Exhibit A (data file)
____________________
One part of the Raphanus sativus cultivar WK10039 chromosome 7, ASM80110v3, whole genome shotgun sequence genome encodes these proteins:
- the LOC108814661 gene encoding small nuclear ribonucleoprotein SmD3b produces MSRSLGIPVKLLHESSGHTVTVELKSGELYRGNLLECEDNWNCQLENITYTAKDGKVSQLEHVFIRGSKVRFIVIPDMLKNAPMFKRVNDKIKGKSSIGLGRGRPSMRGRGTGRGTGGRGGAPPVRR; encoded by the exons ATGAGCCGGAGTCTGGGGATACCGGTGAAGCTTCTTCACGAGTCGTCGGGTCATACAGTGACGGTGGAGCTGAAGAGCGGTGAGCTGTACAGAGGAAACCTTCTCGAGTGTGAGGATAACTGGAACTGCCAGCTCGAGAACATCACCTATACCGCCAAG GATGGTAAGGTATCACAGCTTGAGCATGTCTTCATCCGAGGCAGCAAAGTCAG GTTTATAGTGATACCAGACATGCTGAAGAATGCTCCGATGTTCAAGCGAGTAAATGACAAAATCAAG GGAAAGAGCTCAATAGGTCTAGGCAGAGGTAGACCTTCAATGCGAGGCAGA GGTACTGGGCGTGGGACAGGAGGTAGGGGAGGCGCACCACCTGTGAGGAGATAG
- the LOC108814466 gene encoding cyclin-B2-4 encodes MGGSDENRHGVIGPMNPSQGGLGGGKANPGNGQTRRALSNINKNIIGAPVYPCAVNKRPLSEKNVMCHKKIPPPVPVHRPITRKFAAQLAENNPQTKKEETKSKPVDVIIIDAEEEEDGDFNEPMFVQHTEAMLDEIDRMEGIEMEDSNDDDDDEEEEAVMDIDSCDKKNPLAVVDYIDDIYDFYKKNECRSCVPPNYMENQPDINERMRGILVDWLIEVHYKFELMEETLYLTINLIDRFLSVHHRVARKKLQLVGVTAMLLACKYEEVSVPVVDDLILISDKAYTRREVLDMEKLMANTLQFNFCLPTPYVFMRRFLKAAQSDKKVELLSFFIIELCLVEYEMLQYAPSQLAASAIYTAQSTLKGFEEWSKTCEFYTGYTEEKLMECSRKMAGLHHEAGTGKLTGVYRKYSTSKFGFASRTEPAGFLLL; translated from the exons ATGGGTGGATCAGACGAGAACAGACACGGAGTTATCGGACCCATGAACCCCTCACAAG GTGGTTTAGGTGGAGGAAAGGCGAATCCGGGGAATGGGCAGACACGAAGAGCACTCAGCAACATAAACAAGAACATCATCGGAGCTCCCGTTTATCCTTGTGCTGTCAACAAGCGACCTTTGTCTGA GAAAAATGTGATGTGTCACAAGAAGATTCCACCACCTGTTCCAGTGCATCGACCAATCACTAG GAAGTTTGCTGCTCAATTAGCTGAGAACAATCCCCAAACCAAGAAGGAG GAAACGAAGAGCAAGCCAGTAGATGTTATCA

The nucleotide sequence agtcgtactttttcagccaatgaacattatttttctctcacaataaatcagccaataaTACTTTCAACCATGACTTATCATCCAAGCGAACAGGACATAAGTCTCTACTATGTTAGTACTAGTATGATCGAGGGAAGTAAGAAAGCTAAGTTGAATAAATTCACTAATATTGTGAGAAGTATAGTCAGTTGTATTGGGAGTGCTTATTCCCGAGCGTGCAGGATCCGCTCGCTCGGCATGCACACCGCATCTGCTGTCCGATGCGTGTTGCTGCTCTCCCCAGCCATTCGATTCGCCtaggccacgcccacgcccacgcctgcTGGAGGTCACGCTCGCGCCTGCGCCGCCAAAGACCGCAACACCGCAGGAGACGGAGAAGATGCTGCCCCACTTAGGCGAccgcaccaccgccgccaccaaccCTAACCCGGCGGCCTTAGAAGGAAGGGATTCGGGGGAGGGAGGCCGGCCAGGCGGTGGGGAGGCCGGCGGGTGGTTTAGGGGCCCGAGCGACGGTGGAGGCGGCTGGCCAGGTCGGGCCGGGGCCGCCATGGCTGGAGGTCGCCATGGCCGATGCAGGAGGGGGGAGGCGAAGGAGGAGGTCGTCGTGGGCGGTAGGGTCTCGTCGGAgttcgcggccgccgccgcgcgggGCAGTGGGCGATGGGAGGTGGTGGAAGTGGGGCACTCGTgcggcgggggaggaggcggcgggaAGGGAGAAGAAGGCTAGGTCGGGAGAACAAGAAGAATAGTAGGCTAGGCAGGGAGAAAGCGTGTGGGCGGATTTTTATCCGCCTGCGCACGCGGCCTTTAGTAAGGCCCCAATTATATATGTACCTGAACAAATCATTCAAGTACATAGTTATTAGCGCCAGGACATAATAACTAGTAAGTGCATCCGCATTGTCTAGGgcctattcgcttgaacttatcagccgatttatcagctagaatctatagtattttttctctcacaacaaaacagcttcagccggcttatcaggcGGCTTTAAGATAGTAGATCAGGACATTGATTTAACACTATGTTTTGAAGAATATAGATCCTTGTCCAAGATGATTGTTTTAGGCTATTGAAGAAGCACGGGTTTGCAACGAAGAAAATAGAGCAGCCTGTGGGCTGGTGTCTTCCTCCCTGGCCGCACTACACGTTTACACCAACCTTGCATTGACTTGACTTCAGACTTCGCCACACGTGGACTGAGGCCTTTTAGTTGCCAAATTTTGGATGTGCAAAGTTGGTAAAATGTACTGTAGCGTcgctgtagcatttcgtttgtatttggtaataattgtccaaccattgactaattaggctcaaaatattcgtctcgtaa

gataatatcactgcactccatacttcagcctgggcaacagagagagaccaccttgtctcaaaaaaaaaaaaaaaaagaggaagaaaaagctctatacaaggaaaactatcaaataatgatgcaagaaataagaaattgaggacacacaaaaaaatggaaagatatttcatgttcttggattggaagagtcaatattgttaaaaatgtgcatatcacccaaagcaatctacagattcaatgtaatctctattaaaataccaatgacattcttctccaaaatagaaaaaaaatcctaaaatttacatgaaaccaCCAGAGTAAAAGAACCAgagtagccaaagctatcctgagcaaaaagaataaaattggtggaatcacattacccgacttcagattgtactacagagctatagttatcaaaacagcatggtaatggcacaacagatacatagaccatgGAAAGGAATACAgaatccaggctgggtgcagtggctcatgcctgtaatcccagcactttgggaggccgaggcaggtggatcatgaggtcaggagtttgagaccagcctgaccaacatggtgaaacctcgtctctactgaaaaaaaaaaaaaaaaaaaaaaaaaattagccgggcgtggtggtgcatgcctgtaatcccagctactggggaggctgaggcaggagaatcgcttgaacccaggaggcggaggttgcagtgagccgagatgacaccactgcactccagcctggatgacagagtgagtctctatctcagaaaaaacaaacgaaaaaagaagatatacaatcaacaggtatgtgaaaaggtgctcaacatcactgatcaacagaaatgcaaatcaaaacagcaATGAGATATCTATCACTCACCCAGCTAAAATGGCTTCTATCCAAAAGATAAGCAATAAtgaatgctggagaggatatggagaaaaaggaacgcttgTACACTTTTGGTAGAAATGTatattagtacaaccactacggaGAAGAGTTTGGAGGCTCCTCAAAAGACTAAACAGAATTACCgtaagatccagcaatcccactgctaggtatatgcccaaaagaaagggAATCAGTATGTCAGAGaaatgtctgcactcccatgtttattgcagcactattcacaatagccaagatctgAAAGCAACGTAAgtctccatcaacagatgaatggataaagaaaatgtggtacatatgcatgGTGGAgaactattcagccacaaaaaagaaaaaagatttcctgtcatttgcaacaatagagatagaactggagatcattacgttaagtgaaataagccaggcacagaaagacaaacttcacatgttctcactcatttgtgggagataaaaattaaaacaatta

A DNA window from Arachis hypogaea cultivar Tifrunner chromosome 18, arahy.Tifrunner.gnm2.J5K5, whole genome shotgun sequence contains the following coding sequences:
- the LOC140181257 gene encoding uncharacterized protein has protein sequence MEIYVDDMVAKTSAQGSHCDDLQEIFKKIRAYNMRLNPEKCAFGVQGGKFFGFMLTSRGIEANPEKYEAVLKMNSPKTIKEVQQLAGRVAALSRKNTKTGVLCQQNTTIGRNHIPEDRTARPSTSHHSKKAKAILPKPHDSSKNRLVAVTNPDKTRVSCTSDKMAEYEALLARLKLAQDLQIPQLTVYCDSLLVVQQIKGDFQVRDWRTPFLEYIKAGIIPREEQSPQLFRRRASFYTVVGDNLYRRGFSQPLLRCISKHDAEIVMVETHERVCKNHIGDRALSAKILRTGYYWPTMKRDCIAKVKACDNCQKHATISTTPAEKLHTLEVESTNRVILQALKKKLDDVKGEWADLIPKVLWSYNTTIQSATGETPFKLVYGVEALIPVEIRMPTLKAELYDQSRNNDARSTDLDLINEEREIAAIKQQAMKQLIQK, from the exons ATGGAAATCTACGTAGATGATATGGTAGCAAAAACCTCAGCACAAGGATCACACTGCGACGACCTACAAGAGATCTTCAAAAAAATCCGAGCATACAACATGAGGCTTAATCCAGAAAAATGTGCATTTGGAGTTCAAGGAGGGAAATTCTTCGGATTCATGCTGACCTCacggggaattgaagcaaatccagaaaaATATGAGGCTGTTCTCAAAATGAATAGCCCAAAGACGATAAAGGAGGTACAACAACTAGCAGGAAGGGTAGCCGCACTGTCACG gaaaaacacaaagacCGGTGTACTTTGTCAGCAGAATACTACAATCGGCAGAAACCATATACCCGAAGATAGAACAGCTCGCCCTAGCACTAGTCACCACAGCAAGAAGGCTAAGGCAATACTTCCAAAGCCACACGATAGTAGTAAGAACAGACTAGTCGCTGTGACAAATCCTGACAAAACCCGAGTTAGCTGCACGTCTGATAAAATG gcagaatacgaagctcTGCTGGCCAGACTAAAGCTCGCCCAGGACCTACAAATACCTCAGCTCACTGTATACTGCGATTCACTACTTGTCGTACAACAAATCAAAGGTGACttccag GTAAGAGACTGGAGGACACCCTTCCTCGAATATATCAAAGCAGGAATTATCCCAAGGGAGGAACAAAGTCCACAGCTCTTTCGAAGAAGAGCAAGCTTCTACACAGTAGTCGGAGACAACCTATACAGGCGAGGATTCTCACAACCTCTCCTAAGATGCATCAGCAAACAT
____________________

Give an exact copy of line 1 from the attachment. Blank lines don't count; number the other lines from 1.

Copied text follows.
One part of the Raphanus sativus cultivar WK10039 chromosome 7, ASM80110v3, whole genome shotgun sequence genome encodes these proteins: